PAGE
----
David Rosado
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Chrysanthemum - Japanese Bonsai?

I am new to this blog, but not so new to the bonsai world.

I am interested in working on chrysanthemums for bonsai. I've seen them on ancient japanese prints, as twin trunk and cascade style. Can anyone tell me what specific type of mums are used and how can I get started on finding material (pre-bonsai) to work on?

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Gnome
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Dave,

I spent a few years trying to work with Mums. I doubt that you will find any sold as pre-bonsai. The way this species is handled is to take cuttings in late summer or fall. The cuttings are overwintered and even though the tops die back, the roots are used to establish a new plant the following spring. It is this plant that creates the actual bonsai. This is repeated the next year with new cuttings

On the other hand it is possible to continue with the old trunk for more than one year although this is a bit unpredictable.

If you are truly interested in this endeavor I strongly suggest that you acquire the volume "The art of the chrysanthemum" by Tameji Nakajima. I believe it is now out of print but can be obtained through on-line booksellers. This is where I purchased mine.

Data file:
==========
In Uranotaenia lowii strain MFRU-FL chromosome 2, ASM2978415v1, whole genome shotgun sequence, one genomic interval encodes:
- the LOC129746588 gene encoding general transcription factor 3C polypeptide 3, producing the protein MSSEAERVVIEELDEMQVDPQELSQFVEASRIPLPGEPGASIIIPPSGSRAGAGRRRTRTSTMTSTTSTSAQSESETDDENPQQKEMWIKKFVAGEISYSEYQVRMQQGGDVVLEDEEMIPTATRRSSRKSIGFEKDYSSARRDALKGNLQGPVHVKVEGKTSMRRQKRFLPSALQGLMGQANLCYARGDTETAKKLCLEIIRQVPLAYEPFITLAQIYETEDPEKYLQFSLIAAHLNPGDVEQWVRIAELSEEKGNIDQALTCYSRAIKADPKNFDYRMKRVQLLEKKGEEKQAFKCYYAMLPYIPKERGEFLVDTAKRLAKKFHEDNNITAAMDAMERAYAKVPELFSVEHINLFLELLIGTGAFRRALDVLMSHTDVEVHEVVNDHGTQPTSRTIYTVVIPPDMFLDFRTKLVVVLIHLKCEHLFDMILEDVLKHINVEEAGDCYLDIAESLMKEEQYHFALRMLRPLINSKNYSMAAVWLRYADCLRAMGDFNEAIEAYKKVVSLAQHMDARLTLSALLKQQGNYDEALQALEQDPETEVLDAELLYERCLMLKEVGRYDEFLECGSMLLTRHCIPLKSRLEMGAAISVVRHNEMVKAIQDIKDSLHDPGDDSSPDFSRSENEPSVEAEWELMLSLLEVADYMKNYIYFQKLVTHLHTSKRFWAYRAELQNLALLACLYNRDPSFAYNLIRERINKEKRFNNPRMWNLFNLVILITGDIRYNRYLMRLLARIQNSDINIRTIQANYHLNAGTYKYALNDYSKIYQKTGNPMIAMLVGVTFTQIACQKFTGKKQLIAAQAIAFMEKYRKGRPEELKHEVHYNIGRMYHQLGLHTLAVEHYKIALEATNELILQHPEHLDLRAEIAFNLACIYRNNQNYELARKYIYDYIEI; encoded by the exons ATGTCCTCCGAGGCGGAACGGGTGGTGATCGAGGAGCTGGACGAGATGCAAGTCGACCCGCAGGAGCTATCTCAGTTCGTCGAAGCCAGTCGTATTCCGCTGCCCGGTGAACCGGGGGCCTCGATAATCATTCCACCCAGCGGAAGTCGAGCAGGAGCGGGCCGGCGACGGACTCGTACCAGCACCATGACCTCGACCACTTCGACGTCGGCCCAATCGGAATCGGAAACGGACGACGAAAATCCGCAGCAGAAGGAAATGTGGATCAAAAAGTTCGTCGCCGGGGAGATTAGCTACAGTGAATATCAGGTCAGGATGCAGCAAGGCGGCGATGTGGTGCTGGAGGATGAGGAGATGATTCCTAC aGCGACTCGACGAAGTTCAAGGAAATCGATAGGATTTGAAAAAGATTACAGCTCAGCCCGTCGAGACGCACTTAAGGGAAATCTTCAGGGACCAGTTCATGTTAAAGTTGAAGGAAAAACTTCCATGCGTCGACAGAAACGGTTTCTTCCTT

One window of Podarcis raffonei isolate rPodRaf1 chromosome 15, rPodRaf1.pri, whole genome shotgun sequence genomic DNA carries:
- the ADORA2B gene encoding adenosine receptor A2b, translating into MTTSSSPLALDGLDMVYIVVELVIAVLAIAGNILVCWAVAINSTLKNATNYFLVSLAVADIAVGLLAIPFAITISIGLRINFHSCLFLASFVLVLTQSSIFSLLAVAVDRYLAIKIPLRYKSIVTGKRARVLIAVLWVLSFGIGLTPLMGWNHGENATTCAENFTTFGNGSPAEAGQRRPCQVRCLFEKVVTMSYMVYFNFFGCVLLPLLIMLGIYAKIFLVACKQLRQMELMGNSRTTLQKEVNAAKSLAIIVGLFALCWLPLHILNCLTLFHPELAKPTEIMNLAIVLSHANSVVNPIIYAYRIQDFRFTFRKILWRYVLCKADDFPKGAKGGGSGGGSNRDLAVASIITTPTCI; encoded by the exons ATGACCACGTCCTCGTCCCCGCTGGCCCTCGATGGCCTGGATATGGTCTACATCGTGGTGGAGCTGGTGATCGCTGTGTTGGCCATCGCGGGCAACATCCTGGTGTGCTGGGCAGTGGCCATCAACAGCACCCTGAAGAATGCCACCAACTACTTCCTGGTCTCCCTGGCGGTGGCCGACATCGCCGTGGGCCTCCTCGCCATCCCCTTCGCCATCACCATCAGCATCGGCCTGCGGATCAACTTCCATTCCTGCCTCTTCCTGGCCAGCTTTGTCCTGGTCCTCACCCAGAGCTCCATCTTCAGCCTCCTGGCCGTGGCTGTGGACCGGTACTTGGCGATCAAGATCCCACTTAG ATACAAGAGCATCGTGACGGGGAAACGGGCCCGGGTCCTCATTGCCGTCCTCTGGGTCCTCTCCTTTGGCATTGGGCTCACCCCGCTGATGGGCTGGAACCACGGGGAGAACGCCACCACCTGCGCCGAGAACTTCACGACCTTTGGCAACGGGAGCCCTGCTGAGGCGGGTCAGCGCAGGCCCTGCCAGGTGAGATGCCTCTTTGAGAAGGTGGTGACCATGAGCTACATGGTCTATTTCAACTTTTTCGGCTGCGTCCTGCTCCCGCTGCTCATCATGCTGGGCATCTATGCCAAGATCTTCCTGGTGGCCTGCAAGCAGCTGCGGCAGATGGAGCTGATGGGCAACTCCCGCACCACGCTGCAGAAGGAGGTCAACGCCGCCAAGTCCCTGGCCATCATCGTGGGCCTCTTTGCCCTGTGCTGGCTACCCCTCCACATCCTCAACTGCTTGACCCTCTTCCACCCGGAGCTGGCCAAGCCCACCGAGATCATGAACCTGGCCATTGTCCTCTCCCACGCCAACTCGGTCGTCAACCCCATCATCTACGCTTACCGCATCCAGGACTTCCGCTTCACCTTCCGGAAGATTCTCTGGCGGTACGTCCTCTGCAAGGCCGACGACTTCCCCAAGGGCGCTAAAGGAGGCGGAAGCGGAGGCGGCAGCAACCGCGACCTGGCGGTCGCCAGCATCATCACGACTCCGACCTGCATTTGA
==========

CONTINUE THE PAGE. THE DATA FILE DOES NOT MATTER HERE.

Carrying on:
[url]https://www.abebooks.com/servlet/SearchResults?sts=t&an=nakajima&y=0&kn=chrysanthemum&x=0[/url]

Here is a source for suitable varieties although I have attempted this with locally available types. Click on the 'varieties' link and scroll down a bit.

[url]https://www.kingsmums.com/[/url]

Norm

David Rosado
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Gnomes

Norm:

Thanks for your quick response. I sent an e-mail to the mum vendor to see about older mum stock.

If I got the jest of what you wrote, I am to cut large branches from the "donor" mum, during early fall, and plant them where they won't suffer the extreme cold of winter and repeat this process again next year, is that correct?


confused,
David

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Dave,
If I got the jest of what you wrote, I am to cut large branches from the "donor" mum, during early fall, and plant them where they won't suffer the extreme cold of winter and repeat this process again next year, is that correct?
Not quite, the cuttings are smaller than you describe, softwood. Throughout the fall the rooted cuttings are potted up through successively larger pots encouraging good root growth. They are sheltered from the extremes of weather during the winter. A new shoot is chosen the following spring and is trained as a bonsai.